Last year professor Paul Glasziou from Bond University in Australia headed up a team that wrote a systematic review of systematic reviews on homeopathy as part of a report for Australia's National Health and Medical Research Council (NHMRC).
The report concluded that there was no condition for which there was sufficient evidence that homeopathy was effective.
Professor Glasziou recently wrote in a blog post for the British Medical Journal (BMJ):
"As chair of the working party which produced the report I was simply relieved that the arduous journey of sifting and synthesising the evidence was at an end. I had begun the journey with an 'I don't know attitude', curious about whether this unlikely treatment could ever work… but I lost interest after looking at the 57 systematic reviews which contained 176 individual studies and finding no discernible convincing effects beyond placebo."
The UK has several homeopathic hospitals, but thankfully they are gradually closing down:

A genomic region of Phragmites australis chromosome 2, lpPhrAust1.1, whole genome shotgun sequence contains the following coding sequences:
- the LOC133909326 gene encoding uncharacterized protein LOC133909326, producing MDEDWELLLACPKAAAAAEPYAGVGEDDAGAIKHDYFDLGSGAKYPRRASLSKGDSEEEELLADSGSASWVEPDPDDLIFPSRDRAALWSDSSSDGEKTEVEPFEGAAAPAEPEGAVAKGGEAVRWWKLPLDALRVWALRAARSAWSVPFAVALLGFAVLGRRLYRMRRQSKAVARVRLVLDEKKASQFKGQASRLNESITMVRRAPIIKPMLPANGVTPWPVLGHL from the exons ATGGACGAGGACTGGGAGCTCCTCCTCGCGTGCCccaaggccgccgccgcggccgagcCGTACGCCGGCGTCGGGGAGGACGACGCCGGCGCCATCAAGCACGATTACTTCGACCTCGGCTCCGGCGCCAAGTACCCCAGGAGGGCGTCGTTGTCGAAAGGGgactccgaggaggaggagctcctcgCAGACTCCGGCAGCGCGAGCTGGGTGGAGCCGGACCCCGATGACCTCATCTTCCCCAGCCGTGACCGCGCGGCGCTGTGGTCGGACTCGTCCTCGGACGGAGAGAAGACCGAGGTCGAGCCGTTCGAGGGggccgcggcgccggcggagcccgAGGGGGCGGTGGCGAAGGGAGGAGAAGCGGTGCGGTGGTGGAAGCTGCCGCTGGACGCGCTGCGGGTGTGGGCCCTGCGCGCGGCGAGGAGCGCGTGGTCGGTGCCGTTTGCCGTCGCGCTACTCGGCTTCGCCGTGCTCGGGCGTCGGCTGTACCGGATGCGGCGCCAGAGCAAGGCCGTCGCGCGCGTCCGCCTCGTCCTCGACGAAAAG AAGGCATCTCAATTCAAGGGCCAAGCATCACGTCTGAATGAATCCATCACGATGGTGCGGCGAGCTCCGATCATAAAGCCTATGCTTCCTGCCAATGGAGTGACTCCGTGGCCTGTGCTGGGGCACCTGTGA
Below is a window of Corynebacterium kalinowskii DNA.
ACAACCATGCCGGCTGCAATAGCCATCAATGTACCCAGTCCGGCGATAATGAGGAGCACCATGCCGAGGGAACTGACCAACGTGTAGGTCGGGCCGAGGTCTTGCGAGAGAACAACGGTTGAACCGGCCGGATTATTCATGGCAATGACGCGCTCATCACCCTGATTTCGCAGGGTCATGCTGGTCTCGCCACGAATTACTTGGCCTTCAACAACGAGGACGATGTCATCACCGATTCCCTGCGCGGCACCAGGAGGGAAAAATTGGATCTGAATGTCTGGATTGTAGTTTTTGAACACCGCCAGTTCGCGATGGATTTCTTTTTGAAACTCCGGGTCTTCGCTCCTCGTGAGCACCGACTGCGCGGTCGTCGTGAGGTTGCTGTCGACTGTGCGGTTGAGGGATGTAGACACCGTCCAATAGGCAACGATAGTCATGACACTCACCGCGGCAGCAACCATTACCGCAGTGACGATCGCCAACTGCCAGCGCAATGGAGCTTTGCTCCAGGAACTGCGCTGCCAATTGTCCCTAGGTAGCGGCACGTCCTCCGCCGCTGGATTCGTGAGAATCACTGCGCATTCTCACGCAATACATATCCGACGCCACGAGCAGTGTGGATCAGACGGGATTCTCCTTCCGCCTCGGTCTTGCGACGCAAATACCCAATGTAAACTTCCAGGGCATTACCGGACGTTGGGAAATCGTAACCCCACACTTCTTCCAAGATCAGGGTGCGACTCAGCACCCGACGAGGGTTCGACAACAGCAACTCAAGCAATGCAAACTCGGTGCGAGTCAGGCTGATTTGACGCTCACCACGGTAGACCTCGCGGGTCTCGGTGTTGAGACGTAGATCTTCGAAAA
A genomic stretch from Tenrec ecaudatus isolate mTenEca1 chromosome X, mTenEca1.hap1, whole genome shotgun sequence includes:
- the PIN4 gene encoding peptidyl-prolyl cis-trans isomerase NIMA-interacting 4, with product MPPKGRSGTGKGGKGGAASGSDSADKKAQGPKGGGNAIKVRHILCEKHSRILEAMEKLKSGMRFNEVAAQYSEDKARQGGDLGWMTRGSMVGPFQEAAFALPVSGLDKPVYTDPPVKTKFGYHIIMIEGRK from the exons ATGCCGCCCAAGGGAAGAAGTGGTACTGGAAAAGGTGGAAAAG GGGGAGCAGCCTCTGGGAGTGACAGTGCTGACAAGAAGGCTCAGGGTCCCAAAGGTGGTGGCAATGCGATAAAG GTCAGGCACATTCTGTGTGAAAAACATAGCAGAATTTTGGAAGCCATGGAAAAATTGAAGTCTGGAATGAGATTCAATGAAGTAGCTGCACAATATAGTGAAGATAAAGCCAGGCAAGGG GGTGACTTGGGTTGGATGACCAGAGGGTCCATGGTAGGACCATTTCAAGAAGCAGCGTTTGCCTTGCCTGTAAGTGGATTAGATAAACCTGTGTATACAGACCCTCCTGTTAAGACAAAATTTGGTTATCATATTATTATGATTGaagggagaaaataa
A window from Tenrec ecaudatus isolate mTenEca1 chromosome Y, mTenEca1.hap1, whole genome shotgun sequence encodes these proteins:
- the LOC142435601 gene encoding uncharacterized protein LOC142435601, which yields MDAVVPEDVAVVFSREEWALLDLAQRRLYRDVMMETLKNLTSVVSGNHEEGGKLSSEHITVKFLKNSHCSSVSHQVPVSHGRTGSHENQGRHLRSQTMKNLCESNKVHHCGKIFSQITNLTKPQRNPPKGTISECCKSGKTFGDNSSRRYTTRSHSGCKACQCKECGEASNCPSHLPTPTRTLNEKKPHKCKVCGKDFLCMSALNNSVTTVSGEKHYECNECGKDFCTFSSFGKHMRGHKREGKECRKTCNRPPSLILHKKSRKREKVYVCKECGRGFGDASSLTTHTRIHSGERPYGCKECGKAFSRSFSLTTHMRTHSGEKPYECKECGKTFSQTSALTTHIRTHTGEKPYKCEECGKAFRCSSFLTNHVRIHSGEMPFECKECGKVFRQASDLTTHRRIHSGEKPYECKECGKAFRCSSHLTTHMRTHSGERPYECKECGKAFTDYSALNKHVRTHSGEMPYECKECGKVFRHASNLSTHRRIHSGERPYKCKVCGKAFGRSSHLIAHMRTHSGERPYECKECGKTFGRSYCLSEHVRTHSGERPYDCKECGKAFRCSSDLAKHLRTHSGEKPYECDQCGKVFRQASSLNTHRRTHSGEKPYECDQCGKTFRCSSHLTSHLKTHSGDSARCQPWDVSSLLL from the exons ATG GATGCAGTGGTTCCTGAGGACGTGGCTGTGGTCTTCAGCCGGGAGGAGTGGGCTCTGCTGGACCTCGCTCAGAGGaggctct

The publication NZ Farmer published an article this week about a farming couple who have turned to homeopathy:
Llew and Tania Gray converted their Bay of Plenty farm to dairy:
A big driver for them to use homeopathy was their desire to drink raw milk from the vat. They wanted it to be as pure as possible.
The Grays were introduced to homeopathy by friends who have an organic farm. Tania says organics wasn't for them personally but they could see the benefits of homeopathy.
"Farming where we do, we need to leave our options open," she says. "We do use nitrogen and weed spray, but stay as close to natural principles as possible. There is a time and a place for conventional medicine but we will always use homeopathy first."
They complete a refresher course in homeopathy through Homeopathic Farm Support each year, and send their staff along as well.
His favourite homeopathic remedies include gunpowder for drawing out infection, phytalaca for treating mastitis, ignatia for milk let down and calming and settling calves, and arnica for calves who have had a traumatic birth. When drying off the herd, they put a capful of Dry Cow remedy in the water trough and it's done.